So I struggled with the confusing narrative, uneven pacing of action, and not terribly likable characters (at least generally speaking). The alternative universe plot-line of Nixon somehow getting four terms and persisting in the “make them fear me as a madman” strategy he adopted for the Viet Nam war was thin ice for me. But I suppose that since that he had Dr. Manhattan allied, that would have emboldened him. So maybe not so far-fetched after all.

The acting performances are all fine. Jackie Earle Haley as Rorchach steals the show, in my humble opinion.

I’m not sure what to make of the actors made up as historical figures such as Nixon, Kissinger, the McGlaughlin Group, et al. It felt a little clumsy and half-baked. But I suppose overall it added to the film’s surrealism enough to work.

Where I think the film’s story definitely fails to connect convincingly is in the hollow and awkward epiphany of Dr. Manhattan at the film’s end, and the success of Ozymandias’ scheme. At the climactic moment where Dr. Manhattan decides to save the earth, I don’t really buy the reason why he comes to that conclusion. And the notion that in this especially ruthless, animalistic, and Darwinian dystopia, simply because Dr. Manhattan is rendered as a “common enemy” of human civilization, that people shed their tribal instincts and id drives to come together and live peacefully is just not believable to me.

But anyway, the film certainly was like nothing I have ever seen. And I think it is a film I could watch again with interest. So overall I can say that I enjoyed it, even if there were aspects of it that I found made me antsy as a viewer.

V for Vendetta

This is another complicated film for the viewer. Or at least for this viewer…

V for Vendetta is certainly a well made movie. The story is compelling, the direction is competent and rather crisp, and the casting and acting are all first rate.

So what is the problem?

I think it is fair to say that the story and film glorifies terrorism. Somewhat in the same sense that director Sam Peckinpah introduced “beautiful bloodletting” in his cinematically artful treatment of violence, this story/film casts terrorism in a kind of romantic glow. That is my association, at least. I realize that the film is a translation of the graphic novel (which I have not read). So it is in that sense that I refer to the film as that “story/film.” But in any case, the story/film makes terrorism seem an artistic and noble thing of exceptional poignancy–a thing of beauty.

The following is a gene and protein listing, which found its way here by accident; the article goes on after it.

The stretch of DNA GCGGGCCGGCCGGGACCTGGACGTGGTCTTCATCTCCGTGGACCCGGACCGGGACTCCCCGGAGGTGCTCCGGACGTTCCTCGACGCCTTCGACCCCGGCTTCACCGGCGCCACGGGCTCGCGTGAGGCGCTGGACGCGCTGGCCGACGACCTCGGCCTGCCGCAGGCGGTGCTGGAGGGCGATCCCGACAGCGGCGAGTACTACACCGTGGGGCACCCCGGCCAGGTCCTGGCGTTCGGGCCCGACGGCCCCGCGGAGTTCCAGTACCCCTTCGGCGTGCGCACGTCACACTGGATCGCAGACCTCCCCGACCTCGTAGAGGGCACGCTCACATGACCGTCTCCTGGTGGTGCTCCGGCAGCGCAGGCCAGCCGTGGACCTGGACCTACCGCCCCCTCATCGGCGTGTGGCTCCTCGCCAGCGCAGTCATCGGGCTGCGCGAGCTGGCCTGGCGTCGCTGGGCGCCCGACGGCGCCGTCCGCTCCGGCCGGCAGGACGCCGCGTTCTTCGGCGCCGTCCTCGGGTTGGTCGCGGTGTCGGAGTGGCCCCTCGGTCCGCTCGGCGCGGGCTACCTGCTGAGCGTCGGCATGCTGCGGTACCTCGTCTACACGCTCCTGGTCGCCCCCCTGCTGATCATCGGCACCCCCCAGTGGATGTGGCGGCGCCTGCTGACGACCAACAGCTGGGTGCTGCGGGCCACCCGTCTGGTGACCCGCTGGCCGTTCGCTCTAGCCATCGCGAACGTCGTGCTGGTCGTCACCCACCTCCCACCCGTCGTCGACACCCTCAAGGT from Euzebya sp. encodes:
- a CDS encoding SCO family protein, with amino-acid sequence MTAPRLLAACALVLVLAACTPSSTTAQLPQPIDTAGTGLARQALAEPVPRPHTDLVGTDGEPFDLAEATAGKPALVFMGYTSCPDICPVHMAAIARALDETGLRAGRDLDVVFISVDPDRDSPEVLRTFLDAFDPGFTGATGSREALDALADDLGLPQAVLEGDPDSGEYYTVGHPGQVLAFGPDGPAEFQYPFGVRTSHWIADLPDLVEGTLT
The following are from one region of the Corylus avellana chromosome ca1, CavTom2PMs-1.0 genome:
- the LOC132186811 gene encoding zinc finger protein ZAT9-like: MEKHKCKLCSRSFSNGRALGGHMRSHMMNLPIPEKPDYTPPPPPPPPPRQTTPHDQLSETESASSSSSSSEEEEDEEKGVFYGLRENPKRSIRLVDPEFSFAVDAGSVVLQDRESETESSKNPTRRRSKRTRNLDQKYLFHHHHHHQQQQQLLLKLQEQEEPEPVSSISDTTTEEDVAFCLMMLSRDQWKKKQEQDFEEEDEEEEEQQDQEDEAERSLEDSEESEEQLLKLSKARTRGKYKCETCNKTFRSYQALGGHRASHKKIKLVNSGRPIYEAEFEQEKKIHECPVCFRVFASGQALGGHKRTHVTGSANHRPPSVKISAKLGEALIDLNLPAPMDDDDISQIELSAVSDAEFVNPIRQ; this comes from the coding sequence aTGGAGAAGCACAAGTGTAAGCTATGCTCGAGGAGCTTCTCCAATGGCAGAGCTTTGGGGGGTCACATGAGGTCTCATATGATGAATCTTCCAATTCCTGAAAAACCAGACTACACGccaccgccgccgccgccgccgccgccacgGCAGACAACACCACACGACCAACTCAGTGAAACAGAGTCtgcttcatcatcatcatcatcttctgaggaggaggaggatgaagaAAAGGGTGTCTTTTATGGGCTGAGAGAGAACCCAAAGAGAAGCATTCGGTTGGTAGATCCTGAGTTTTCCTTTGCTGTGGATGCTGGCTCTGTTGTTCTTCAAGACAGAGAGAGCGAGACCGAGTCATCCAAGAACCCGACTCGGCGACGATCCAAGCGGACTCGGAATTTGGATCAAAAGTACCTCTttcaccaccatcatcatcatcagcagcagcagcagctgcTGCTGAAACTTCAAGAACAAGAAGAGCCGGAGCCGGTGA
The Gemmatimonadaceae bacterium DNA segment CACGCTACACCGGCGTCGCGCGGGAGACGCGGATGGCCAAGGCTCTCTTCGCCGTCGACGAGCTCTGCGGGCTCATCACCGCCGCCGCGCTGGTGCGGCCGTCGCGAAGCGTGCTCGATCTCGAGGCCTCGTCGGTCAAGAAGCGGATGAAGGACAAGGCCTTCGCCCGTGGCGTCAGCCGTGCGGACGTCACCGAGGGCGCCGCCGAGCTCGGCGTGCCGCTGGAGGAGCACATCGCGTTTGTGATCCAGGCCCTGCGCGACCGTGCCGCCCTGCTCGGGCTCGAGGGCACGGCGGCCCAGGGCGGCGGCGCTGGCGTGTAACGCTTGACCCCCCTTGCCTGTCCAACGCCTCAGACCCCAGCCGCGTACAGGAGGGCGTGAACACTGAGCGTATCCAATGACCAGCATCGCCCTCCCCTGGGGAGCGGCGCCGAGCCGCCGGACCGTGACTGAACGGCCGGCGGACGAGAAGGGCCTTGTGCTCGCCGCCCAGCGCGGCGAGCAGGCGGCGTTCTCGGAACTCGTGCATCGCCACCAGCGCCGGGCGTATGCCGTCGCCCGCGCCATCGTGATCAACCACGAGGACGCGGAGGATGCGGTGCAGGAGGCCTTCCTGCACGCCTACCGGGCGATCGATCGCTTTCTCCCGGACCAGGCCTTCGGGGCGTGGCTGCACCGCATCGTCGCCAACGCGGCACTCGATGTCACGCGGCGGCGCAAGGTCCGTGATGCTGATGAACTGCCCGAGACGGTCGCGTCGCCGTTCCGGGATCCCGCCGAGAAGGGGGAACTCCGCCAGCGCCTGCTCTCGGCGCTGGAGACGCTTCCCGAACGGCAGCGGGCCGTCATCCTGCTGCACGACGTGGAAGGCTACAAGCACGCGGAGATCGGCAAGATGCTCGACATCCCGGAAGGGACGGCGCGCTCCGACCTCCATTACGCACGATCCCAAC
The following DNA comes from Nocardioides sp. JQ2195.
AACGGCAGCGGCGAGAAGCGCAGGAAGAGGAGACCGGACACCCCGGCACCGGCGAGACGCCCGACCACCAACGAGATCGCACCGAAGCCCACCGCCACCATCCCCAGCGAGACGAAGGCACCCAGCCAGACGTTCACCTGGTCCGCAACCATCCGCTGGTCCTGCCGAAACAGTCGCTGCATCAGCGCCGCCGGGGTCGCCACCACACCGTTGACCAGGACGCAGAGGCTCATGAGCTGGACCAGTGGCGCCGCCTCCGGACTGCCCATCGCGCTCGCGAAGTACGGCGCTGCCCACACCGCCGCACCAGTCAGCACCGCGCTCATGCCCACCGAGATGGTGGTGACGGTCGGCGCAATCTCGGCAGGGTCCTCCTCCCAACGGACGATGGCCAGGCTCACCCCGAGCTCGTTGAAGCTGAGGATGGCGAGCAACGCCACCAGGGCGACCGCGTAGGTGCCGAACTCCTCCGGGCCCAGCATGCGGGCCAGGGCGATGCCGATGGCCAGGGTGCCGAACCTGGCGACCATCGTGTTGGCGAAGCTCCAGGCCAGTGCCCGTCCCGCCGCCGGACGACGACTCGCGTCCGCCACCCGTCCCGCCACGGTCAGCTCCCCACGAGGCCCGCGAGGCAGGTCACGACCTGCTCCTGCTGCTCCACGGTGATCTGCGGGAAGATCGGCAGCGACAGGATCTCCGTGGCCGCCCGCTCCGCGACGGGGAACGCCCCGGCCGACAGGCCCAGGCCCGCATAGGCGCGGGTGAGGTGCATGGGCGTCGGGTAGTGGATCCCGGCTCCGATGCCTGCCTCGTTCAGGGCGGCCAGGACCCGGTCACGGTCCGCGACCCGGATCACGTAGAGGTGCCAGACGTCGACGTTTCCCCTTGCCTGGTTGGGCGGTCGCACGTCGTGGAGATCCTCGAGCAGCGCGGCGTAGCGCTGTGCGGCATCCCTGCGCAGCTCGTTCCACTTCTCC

The story/film depicts a post-apocalyptic and profoundly dystopian (alternative universe) world in which Britain experiences a kind of reincarnation of Hitler in its psychopathic fascist leader Adam Susan. So it I understand that it is in that context that the justification for terrorism is framed. The character V is battling a truly evil police state; and he is also carrying out his own personal vendetta for what was done to him by the Norsefire party.

But I am not sure that that is enough for me to warrant making terrorism seem “cool.”

That said, the film may also be said to succeed by posing the question of whether such a vision is justifiable to begin with. As a piece of art the film made me think. It challenged me. That’s inherently a good thing.

Natalie Portman gives a wonderful performance in this movie as V’s initially uncooperative protege. Despite Portman’s fine acting, her conversion is not entirely convincing; which, craft-wise, is one of the few weak spots of the film for me. Hugo Weaving does a fine job of voicing (and physically acting?) the namesake character, who is rather Shakespearean. The other performances are all very good.

V for Vendetta is a very good film. Overall I suppose I can tolerate that it troubles me in the way that it treats terrorism. Some would say that it is even commendable as an art form that it disturbs me as such. I still had a bit of trouble enjoying it for that reason, though. I watch films ultimately to be entertained in a fun way. And I watch superhero genre films for escapism, in particular. 


From here on out I plan to take in about five more superhero movies. Those are: X-men: First Class, Elektra, Constantine, Kick-ass, and Kick-ass 2.

After that, I don’t think there are any others I’m interested in seeing from the Wikipedia list.

Iron Man 3, Watchmen, V for Vendetta